Keeping Harry Kane and Son Heung-min quiet
Touching upon the previous paragraph, it was important for Manchester City to silence Son and Kane. Little did they know that Spurs themselves would help City in neutralizing the duo’s attacking threat. Kane has 31 goals while Son has scored 20 times in all competitions this season. That is a mouth-watering goal-scoring tally.
But both of them had 0 shots the whole game. And it was not just that the service wasn’t there but both of them were made to defend so much that their heatmap (Image G) makes it look like they were playing as midfielders in the game as they saw no action inside the box.
Image H gives you an idea. There are no Spurs players that can challenge City’s clearly high line. That is something you can take advantage of, especially with midfielders who can pass the ball long with good accuracy. But Son and Kane (both in red circles) were just playing too far back.
Spurs were getting men back, but they were just not picking up City’s attackers. It seemed as if it was their plan to just overload the box and hope every shot is blocked. Image I shows how easily Sterling (red circle), who isn’t even a number 9 by trade, is outfoxing multiple Spurs defenders to be left so free inside the box which looks overloaded with green shirts.
Image J then shows Ilkay Gundogan (red circle) and Kevin de Bruyne (yellow circle) being left completely unmarked despite Spurs having men at the back. The midfielders were also losing track of runners and that is the reason why Manchester City, as shown in Image D, had a staggering 21 shots (16 inside the box) all game.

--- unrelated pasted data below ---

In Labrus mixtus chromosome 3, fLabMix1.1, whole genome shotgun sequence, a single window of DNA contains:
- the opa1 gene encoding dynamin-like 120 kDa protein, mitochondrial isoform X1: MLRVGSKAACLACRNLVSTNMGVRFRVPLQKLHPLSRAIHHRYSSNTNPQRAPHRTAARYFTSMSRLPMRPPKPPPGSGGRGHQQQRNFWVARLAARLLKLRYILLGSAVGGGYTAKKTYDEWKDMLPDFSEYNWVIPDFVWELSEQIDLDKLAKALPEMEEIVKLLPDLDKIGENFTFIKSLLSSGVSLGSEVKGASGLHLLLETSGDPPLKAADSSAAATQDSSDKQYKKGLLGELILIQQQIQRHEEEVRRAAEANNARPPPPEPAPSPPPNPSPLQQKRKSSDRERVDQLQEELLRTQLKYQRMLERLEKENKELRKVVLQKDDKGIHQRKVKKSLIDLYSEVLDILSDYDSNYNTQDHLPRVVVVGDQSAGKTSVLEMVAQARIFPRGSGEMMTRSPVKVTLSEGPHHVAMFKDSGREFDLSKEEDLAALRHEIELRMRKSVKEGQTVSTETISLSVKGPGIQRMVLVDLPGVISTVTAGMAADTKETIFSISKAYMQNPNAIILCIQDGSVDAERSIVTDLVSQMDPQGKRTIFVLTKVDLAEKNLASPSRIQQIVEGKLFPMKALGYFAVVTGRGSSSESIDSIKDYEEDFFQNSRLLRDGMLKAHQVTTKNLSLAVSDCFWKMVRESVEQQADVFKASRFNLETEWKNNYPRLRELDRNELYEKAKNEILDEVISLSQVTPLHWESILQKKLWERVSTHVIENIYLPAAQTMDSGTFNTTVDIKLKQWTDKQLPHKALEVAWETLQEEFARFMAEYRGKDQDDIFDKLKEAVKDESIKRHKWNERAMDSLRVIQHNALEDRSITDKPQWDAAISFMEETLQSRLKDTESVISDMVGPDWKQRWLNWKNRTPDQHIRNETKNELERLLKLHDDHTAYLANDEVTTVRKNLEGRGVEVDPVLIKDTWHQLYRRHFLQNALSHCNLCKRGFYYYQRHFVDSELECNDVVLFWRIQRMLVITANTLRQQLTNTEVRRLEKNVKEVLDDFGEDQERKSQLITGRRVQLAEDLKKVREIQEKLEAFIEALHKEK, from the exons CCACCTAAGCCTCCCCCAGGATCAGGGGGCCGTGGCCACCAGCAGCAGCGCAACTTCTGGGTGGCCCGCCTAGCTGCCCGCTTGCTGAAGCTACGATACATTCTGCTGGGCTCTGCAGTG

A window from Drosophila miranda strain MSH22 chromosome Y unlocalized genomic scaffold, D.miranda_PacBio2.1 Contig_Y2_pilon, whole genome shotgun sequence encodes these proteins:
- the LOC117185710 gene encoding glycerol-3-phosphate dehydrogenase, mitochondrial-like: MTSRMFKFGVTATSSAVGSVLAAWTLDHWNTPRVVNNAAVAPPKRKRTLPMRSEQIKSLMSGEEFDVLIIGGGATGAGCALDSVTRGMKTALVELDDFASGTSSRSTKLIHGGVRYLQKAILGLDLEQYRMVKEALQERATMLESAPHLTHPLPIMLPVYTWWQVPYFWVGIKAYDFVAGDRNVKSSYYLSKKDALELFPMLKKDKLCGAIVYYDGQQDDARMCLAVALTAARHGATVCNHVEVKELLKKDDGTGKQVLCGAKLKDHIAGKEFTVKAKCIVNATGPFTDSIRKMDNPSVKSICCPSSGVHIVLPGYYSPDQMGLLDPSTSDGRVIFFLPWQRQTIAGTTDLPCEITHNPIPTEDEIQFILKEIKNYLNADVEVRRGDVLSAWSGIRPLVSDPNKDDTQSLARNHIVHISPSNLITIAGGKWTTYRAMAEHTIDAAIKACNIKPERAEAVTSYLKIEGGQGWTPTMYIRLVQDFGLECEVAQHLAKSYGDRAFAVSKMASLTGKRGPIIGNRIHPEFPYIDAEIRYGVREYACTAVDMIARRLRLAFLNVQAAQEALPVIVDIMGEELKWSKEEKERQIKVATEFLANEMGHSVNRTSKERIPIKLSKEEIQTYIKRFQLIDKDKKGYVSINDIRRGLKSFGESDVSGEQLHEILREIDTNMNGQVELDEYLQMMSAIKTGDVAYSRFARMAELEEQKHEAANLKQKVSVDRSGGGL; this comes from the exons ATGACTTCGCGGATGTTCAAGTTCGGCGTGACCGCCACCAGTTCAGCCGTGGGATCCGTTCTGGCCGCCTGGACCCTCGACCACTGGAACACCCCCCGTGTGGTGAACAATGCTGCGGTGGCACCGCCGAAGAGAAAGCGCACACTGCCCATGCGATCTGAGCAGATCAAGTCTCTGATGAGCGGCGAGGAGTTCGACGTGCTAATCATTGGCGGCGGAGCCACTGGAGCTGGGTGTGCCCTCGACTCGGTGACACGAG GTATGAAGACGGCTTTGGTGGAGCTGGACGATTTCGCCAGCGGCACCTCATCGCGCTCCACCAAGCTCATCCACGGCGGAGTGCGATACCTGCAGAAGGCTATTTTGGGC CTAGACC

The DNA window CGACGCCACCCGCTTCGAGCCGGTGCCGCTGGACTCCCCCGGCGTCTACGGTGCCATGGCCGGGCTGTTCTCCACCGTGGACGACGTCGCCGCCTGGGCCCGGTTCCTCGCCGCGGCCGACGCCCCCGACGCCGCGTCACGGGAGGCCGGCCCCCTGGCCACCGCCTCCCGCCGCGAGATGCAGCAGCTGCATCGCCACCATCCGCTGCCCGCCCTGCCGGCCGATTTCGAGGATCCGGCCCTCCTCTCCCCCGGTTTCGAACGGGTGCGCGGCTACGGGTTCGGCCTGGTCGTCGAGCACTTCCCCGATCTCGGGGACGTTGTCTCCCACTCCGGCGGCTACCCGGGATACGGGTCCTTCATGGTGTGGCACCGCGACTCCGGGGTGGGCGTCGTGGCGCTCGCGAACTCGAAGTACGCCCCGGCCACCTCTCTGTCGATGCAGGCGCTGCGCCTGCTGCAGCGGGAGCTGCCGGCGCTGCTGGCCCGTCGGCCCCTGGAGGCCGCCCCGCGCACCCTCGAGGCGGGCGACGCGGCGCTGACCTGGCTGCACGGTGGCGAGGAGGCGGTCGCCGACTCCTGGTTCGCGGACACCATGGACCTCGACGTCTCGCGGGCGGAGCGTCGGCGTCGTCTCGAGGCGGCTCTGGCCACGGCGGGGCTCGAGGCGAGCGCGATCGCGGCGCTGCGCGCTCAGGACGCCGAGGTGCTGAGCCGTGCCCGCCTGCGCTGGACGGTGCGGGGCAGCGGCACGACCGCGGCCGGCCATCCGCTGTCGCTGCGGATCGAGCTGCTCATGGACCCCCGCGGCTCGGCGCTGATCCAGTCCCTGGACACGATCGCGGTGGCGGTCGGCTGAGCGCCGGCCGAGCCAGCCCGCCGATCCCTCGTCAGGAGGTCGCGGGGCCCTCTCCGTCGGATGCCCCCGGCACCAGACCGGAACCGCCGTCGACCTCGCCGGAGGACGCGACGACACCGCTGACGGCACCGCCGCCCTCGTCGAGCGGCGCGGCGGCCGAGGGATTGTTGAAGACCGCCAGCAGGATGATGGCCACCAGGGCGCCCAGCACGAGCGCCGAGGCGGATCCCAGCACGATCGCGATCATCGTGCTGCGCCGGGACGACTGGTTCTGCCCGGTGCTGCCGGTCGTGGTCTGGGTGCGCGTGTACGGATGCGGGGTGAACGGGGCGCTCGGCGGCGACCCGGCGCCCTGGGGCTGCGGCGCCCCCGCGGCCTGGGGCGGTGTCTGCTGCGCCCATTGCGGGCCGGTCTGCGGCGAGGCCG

New manager for Spurs
Ryan Mason is inexperienced. That’s the bottom line. The 29-year-old managed just one game before the final and he was now up against a City side that had won the League Cup final 3 times in a row. The Englishman was installed in place of Jose Mourinho, an experienced manager who knows his way around trophies.
Just consider this for a second. As compared to Mason’s one game managed before the final, Mourinho has taken charge of 694 matches, where he won 517 times, landing 24 trophies. Those are amazing numbers. And yes, he did have a poor few months at Spurs, but if anyone could beat Pep Guardiola, it was him.
And that’s not just our views, Jamie Redknapp spoke to TalkSPORT (h/t Mirror) about something similar. Mason clearly set up to defend and seemed to have no new tactics at all. What fans saw was a typical Mourinho defensive performance deployed by a man who is not anywhere near the Portuguese’s level.
“Who sacks Jose Mourinho? He’s a man that wins titles and finals, only Spurs would do that. Only Spurs would sack a manager that can beat Pep Guardiola in a final a week before the final! It’s unheard of. It was a Jose Mourinho performance without Jose Mourinho on the side. I was hoping to see something different.”
It was a deserved loss. The Cityzens played like they always do but their finishing was largely off the mark in what was an uncharacteristic display up front. But all they needed was that one header from Aymeric Laporte in the 82nd minute to win it.
And just when the goal went in, you could tell it was going to be the winner. Spurs players’ heads dropped. They had no shots attempted after Laporte scored. Tottenham’s season is over when it comes to competing for trophies and their only saving grace that now remains is that they are still somehow in the hunt for a top-4 finish in the league.